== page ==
International Piano Competition for Outstanding Amateurs
Created in 1989 by Gérard Bekerman, professor of economics at the university and a graduate of the Paris School of Music, the International Competition for Outstanding Piano Amateurs® is designed for top level amateurs. They come from all walks of life – doctors, office workers, lawyers, students, pensioners, engineers, and many others.
Each year, the panel of judges consists of well-known pianists and key personalities: Idil Biret, Geneviève Joy-Dutilleux, Anne Queffelec, Sabine Lacoarret, Germaine Devèze, François-René Dûchable, Marc Laforet, Aldo Ciccolini, Michel Dalberto, Jay Gottlieb, Alexis Weissenberg, Marc-Olivier Dupin, Eric Heidsick, Jean-Claude Pennetier, Dominique Merlet, Siheng Song, Michel Beroff, and so on.
A second “press panel” consists of more than twenty music critics representing both the main European dailies and the national and international media. All contribute to promoting the International Competition for Outstanding Piano Amateurs.
This unique Competition has met with considerable success over the years, attracting hundreds of candidates from 50 countries worldwide. They love to meet in Paris in the congenial atmosphere of piano enthusiasts from every corner of the globe. One of the basic principles of the Competition is the free choice of programme. There are no set pieces. The aim is not to limit the candidates, but to discover the works of musicians of their own choosing. The winners have been invited to play with orchestral backing in the Sorbonne in Paris, under the baton of Georges Prêtre and the American conductor George Pehlivanian and, more recently, with the Symphony Orchestra of the Republican Guard of Paris directed by François Boulanger and the orchestra of the Paris Conservatorium of Music conducted by Pierre-Michel Durand.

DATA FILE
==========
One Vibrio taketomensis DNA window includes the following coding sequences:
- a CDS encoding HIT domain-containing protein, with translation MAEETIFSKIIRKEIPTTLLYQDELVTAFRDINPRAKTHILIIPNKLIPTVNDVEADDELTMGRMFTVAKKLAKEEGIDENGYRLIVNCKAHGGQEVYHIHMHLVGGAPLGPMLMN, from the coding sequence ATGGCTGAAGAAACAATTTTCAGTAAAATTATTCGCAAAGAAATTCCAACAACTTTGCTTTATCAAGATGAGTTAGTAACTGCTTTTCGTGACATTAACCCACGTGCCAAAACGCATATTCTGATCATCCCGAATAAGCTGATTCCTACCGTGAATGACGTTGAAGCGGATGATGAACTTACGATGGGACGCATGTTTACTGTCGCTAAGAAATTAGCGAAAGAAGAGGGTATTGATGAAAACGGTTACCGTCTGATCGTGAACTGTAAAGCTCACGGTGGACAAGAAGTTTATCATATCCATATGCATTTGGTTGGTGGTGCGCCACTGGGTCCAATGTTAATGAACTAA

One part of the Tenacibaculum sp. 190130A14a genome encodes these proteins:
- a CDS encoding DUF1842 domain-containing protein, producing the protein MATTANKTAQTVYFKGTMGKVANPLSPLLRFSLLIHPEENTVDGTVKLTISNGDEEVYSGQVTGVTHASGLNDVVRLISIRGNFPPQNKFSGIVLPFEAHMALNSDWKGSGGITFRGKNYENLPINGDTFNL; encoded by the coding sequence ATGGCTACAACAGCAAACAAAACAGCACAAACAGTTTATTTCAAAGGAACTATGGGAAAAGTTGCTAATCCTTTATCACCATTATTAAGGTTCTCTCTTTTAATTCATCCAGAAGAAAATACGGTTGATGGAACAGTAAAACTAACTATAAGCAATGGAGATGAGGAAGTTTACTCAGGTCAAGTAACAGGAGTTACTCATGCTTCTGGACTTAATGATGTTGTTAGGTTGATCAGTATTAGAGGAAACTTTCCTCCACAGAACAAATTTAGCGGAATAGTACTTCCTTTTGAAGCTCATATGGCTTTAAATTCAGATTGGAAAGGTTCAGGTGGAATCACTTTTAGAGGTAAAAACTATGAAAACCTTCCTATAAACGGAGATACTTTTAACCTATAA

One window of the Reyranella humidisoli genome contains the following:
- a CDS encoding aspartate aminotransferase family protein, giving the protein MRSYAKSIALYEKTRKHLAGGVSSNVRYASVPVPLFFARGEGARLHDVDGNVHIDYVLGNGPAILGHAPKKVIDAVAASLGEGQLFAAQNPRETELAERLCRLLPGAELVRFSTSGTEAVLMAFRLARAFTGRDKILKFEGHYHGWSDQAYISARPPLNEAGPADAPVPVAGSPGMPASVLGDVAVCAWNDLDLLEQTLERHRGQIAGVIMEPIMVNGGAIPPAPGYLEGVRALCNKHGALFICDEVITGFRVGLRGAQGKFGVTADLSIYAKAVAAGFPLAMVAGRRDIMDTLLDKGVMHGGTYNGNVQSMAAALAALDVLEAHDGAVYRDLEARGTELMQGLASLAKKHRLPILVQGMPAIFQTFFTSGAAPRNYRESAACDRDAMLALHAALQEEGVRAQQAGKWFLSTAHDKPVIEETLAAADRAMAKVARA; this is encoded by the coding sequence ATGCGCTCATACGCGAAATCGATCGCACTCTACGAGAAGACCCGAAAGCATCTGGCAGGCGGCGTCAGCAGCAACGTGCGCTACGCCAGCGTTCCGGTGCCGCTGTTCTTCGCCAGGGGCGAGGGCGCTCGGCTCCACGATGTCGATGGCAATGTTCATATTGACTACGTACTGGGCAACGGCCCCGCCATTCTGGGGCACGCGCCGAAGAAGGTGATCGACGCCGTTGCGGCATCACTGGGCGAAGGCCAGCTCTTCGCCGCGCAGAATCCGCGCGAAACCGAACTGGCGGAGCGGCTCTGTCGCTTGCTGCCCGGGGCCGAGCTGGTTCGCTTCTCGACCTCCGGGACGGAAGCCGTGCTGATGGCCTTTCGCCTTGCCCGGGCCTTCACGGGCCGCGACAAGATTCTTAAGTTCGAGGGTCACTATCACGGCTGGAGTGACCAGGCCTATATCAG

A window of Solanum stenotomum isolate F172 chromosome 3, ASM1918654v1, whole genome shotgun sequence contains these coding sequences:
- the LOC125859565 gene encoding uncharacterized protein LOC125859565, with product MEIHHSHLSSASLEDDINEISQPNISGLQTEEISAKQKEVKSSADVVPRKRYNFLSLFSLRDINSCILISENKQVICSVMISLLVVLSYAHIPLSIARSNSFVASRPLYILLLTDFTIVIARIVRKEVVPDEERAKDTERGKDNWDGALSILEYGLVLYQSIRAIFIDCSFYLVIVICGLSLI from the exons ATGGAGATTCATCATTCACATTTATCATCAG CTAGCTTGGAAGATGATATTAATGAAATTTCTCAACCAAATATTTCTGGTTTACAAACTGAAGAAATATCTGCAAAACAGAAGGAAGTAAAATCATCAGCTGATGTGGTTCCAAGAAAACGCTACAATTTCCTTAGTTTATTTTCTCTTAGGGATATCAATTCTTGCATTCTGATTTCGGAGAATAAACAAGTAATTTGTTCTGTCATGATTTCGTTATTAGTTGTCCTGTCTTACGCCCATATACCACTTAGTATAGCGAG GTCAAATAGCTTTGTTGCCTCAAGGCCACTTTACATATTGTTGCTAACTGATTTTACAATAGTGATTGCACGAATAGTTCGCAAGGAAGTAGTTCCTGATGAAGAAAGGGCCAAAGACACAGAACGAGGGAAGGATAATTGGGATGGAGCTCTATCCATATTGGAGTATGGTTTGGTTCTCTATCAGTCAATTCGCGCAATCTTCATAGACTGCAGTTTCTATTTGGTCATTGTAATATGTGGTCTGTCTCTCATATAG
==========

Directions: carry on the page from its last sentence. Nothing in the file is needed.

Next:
The originality of the Competition lies in the fact that the competitors are not amateurs in the sense of “dabblers”, but pianists, “who don’t just play the piano”, musicians who, at some time in their lives, have had to make a choice, often a difficult one, between their profession and their potential career as a concert performer, the choice between making a living and their love of music.
The Competition is organized every year in Paris. The next finals will be held on Saturday March 23, 2019 at 5 PM, under the sponsorship of the Ministry of Culture and BNP Paribas Investment Partners and with the partnership of France’s leading radio station for classical music, Radio Classique, which will be broadcasting the finals. The Association has over 20,000 sympathizers and friends. The Concours is always delighted to welcome candidates from the US.